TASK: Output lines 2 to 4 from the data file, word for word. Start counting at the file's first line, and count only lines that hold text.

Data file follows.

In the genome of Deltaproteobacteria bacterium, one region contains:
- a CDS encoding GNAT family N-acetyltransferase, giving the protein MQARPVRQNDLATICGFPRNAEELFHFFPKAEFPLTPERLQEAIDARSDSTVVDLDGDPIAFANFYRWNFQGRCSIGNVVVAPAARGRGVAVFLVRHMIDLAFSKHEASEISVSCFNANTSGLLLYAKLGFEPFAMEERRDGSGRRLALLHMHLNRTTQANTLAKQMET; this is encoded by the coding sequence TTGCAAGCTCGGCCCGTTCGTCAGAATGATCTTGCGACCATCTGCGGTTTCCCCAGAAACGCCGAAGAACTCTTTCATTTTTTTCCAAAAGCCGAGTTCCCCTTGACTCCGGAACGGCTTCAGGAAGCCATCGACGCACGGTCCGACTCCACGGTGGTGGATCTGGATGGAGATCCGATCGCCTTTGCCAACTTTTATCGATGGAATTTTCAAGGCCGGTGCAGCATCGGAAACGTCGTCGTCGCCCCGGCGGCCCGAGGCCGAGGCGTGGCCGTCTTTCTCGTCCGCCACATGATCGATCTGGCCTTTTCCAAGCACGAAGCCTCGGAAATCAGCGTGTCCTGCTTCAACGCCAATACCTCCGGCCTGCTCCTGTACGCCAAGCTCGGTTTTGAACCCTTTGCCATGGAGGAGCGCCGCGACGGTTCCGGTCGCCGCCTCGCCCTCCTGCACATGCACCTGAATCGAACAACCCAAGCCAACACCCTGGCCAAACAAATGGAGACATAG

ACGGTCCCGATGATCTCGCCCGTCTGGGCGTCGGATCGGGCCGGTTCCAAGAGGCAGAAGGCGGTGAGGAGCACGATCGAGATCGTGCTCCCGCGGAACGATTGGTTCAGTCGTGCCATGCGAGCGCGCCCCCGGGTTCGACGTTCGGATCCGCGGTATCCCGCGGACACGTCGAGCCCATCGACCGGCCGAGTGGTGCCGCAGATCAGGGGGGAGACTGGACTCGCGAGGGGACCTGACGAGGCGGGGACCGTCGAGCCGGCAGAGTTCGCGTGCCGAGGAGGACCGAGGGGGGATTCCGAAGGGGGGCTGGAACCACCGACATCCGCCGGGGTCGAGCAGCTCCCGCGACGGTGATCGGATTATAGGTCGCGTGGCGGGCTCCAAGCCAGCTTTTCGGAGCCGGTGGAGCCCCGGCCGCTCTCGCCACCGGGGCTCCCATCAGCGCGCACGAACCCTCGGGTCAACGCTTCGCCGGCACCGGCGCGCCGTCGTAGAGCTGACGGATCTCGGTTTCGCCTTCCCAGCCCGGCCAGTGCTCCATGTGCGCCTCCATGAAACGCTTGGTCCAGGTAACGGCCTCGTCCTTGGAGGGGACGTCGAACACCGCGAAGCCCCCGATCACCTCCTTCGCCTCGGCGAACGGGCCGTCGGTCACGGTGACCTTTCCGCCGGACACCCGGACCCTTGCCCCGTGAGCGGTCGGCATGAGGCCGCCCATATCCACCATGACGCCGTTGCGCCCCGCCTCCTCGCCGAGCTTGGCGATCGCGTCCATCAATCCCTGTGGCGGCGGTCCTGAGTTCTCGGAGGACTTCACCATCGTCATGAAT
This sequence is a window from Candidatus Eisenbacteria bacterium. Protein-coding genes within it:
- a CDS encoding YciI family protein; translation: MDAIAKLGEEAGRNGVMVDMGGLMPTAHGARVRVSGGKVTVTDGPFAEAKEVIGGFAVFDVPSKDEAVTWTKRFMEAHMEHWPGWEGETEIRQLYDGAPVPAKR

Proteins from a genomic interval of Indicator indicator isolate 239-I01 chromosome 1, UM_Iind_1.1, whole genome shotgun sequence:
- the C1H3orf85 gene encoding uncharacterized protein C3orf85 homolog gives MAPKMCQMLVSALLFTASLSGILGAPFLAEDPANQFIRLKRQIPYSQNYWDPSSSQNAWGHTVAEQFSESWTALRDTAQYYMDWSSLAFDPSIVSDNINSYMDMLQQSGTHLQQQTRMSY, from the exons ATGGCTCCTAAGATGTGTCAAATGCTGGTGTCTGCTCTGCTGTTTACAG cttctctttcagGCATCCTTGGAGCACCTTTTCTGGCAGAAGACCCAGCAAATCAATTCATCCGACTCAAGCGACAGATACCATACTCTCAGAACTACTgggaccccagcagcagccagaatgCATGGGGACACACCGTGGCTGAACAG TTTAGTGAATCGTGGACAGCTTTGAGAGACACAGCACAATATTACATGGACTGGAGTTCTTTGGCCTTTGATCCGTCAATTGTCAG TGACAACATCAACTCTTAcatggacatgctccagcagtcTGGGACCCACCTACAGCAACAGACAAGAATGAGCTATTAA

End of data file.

- a CDS encoding GNAT family N-acetyltransferase, giving the protein MQARPVRQNDLATICGFPRNAEELFHFFPKAEFPLTPERLQEAIDARSDSTVVDLDGDPIAFANFYRWNFQGRCSIGNVVVAPAARGRGVAVFLVRHMIDLAFSKHEASEISVSCFNANTSGLLLYAKLGFEPFAMEERRDGSGRRLALLHMHLNRTTQANTLAKQMET; this is encoded by the coding sequence TTGCAAGCTCGGCCCGTTCGTCAGAATGATCTTGCGACCATCTGCGGTTTCCCCAGAAACGCCGAAGAACTCTTTCATTTTTTTCCAAAAGCCGAGTTCCCCTTGACTCCGGAACGGCTTCAGGAAGCCATCGACGCACGGTCCGACTCCACGGTGGTGGATCTGGATGGAGATCCGATCGCCTTTGCCAACTTTTATCGATGGAATTTTCAAGGCCGGTGCAGCATCGGAAACGTCGTCGTCGCCCCGGCGGCCCGAGGCCGAGGCGTGGCCGTCTTTCTCGTCCGCCACATGATCGATCTGGCCTTTTCCAAGCACGAAGCCTCGGAAATCAGCGTGTCCTGCTTCAACGCCAATACCTCCGGCCTGCTCCTGTACGCCAAGCTCGGTTTTGAACCCTTTGCCATGGAGGAGCGCCGCGACGGTTCCGGTCGCCGCCTCGCCCTCCTGCACATGCACCTGAATCGAACAACCCAAGCCAACACCCTGGCCAAACAAATGGAGACATAG

ACGGTCCCGATGATCTCGCCCGTCTGGGCGTCGGATCGGGCCGGTTCCAAGAGGCAGAAGGCGGTGAGGAGCACGATCGAGATCGTGCTCCCGCGGAACGATTGGTTCAGTCGTGCCATGCGAGCGCGCCCCCGGGTTCGACGTTCGGATCCGCGGTATCCCGCGGACACGTCGAGCCCATCGACCGGCCGAGTGGTGCCGCAGATCAGGGGGGAGACTGGACTCGCGAGGGGACCTGACGAGGCGGGGACCGTCGAGCCGGCAGAGTTCGCGTGCCGAGGAGGACCGAGGGGGGATTCCGAAGGGGGGCTGGAACCACCGACATCCGCCGGGGTCGAGCAGCTCCCGCGACGGTGATCGGATTATAGGTCGCGTGGCGGGCTCCAAGCCAGCTTTTCGGAGCCGGTGGAGCCCCGGCCGCTCTCGCCACCGGGGCTCCCATCAGCGCGCACGAACCCTCGGGTCAACGCTTCGCCGGCACCGGCGCGCCGTCGTAGAGCTGACGGATCTCGGTTTCGCCTTCCCAGCCCGGCCAGTGCTCCATGTGCGCCTCCATGAAACGCTTGGTCCAGGTAACGGCCTCGTCCTTGGAGGGGACGTCGAACACCGCGAAGCCCCCGATCACCTCCTTCGCCTCGGCGAACGGGCCGTCGGTCACGGTGACCTTTCCGCCGGACACCCGGACCCTTGCCCCGTGAGCGGTCGGCATGAGGCCGCCCATATCCACCATGACGCCGTTGCGCCCCGCCTCCTCGCCGAGCTTGGCGATCGCGTCCATCAATCCCTGTGGCGGCGGTCCTGAGTTCTCGGAGGACTTCACCATCGTCATGAAT
This sequence is a window from Candidatus Eisenbacteria bacterium. Protein-coding genes within it: